Published Wednesday, 16 May 2012
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The issue reached Westminster on Wednesday - a day after it emerged that police in Northern Ireland had kept human tissue, including bones and organs, in 64 unexplained or suspicious death cases without informing relatives.
Assistant Chief Constable George Hamilton said this was allowed to happen between 1960 and 2005 due to a "systemic failure".
He offered an apology to families, saying some had been treated in a "bad way because of a lack of information".
"The context is important this was a different time, a different place, going back 50 years," ACC Hamilton said.
"None of that is excuses for the upset and anguish that has been caused to the families who are now being presented with what could be very difficult information this week."
There have been 4,000 murders in Northern Ireland since 1960. Before 2006, it was not practice to tell relatives that body parts had been kept.
State Pathologist Jack Crane said human tissue would be kept for two reasons.
There’s something that may be unique or unusual that we need to keep to assist police.
"One would be because it would assist or help us determine the precise cause of death and the other would be for evidential purposes.
"Some of these cases have not come through the criminal justice system, some of these cases could still come to court," he added.
ACC Hamilton said the PSNI was satisfied that there was a good reason for the tissue retention and revealed that an audit showed the victims' identity and their next of kin.
He added that since 2006 the PSNI has been compliant with the Human Tissue Act, but that body parts retained for the purposes of police investigation are exempt from the act. He said it was "good practice" to inform families.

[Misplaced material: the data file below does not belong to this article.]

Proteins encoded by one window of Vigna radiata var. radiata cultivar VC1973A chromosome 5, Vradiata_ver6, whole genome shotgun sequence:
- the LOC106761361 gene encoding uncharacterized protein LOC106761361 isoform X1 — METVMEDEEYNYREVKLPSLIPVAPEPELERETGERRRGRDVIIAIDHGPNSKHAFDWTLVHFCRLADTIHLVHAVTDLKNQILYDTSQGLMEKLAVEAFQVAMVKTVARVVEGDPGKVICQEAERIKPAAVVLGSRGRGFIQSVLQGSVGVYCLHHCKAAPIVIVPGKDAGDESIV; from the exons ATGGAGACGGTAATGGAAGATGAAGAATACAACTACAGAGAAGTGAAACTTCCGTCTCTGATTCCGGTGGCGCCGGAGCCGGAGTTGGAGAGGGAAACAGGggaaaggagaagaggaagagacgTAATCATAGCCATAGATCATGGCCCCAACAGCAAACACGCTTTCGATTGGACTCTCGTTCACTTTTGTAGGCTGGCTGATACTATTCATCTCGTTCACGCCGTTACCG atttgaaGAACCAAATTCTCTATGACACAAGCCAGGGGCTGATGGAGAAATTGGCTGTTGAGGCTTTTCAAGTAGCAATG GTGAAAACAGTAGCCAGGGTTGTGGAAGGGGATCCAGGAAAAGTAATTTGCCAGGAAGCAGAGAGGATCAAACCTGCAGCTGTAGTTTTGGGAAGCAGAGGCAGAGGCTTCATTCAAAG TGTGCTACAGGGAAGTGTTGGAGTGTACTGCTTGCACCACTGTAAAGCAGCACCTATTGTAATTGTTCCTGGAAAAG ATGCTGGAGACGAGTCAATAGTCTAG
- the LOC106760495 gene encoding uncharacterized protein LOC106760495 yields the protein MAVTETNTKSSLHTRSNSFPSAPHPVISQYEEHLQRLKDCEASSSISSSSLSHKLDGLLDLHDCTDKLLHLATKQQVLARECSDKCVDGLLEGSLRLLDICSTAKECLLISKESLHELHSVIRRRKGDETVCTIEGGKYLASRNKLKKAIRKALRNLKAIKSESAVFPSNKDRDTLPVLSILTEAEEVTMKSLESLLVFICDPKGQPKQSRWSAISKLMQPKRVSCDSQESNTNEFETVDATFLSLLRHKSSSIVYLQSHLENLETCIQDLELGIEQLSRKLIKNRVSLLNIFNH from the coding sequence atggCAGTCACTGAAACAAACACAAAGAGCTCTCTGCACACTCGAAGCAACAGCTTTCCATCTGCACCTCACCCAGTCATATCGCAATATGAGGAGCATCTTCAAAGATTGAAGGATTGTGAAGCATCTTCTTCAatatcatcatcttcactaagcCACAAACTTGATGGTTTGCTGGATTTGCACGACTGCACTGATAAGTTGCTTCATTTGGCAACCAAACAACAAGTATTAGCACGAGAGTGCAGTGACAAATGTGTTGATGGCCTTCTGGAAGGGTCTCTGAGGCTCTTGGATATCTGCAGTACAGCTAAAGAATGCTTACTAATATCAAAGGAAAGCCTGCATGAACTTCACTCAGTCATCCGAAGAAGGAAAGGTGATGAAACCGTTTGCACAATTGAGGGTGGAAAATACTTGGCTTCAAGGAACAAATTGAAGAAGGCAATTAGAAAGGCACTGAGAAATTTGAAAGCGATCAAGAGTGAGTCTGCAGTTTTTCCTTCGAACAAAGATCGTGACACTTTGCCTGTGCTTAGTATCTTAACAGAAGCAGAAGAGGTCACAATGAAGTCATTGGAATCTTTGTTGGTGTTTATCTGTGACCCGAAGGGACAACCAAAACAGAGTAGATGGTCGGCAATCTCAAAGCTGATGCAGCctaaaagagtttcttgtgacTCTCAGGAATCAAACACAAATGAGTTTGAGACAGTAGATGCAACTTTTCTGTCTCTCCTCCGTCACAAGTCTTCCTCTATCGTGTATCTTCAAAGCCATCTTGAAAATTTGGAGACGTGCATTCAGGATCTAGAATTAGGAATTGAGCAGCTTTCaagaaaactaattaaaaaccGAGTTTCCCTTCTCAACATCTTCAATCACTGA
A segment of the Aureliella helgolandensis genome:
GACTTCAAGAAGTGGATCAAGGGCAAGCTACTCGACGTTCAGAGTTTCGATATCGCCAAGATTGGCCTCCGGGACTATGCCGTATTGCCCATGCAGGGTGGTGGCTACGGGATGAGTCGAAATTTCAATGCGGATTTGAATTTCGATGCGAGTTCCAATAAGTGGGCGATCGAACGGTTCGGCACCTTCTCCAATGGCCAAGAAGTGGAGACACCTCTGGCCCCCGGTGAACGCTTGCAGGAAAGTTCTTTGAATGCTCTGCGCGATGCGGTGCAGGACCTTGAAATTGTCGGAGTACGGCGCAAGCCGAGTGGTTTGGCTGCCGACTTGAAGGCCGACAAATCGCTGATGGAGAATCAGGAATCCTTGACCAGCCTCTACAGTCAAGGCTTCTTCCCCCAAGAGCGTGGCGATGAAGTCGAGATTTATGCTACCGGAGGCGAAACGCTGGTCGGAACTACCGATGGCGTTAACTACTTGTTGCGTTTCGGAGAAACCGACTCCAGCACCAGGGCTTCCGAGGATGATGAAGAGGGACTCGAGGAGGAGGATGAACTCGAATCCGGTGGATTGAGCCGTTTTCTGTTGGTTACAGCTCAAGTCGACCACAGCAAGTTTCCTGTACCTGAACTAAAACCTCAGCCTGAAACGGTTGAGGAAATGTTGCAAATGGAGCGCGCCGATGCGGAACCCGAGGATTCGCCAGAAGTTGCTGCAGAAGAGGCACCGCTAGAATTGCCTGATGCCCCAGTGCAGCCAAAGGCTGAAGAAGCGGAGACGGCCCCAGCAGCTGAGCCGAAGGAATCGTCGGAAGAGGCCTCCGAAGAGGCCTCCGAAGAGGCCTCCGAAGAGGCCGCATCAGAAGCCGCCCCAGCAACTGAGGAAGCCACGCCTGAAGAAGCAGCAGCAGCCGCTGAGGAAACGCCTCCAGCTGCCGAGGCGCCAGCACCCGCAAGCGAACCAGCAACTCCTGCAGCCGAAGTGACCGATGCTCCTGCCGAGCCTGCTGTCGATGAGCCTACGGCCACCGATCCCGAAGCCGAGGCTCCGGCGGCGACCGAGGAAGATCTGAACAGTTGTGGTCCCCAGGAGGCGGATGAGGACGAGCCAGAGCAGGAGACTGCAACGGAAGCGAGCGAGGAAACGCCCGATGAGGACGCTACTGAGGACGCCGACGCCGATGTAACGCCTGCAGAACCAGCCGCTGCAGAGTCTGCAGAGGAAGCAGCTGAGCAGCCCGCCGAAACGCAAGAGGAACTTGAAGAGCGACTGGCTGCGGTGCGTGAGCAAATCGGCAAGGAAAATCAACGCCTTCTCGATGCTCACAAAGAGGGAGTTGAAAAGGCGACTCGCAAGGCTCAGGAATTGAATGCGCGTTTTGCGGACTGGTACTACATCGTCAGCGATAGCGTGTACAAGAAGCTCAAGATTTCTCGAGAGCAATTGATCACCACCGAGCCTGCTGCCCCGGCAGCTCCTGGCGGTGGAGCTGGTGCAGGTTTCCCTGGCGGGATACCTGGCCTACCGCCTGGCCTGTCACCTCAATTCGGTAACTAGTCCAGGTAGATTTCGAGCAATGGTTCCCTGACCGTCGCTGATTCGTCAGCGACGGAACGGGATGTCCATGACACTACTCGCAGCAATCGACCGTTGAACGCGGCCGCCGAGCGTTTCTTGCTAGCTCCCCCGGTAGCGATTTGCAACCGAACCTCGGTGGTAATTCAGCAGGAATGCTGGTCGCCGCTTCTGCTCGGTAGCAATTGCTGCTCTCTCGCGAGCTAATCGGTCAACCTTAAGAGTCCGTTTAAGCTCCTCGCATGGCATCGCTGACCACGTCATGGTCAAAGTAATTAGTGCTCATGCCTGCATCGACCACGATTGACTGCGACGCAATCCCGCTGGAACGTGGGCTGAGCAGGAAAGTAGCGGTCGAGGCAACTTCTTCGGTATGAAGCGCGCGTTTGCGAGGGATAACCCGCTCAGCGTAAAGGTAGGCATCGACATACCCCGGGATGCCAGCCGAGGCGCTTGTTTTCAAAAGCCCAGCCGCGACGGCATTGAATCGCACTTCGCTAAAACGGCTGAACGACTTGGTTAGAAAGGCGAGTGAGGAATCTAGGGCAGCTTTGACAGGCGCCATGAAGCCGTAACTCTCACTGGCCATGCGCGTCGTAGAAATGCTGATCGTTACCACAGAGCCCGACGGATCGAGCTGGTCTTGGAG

At Westminster on Wednesday, DUP MP Nigel Dodds called on the Prime Minister to join him in "demanding the fullest answers" about what happened and suggested an independent review should be held.
David Cameron expressed sympathy for the families on behalf of the House and said: "It must be a time of huge anguish for them."
He added: "I'm extremely sorry that this report has been leaked because it was going to be announced properly on Monday, where there could be a proper statement and a proper explanation about what has gone on."
These are matters of the greatest sensitivity and this must be very very difficult for families to handle. All of us were unaware that this material existed.
Addressing the issue of a review, Mr Cameron said he was sure the Secretary of State for Northern Ireland would listen carefully to such requests.
"But let's first of all publish the information on Monday, so that everyone can see what went wrong and why this happened."
Secretary of State Owen Paterson also expressed sympathy to the families who will be shortly told that body parts of their relatives have been kept by police.
"This has been a most difficult revelation and we have to handle it with great, great sensitivity," he said.
Policing Board Chair Brian Rea said the thoughts of the Board members are first and foremost with the families of all those affected by this "highly sensitive review".
He added that questions had been raised "that now require complete openness and transparency" from the PSNI and the other agencies involved.
"This is an issue that is not limited to policing in Northern Ireland and has been subject to review by services across the UK, with a report on the matter due to be published by the Association of Chief Police Officers," he said.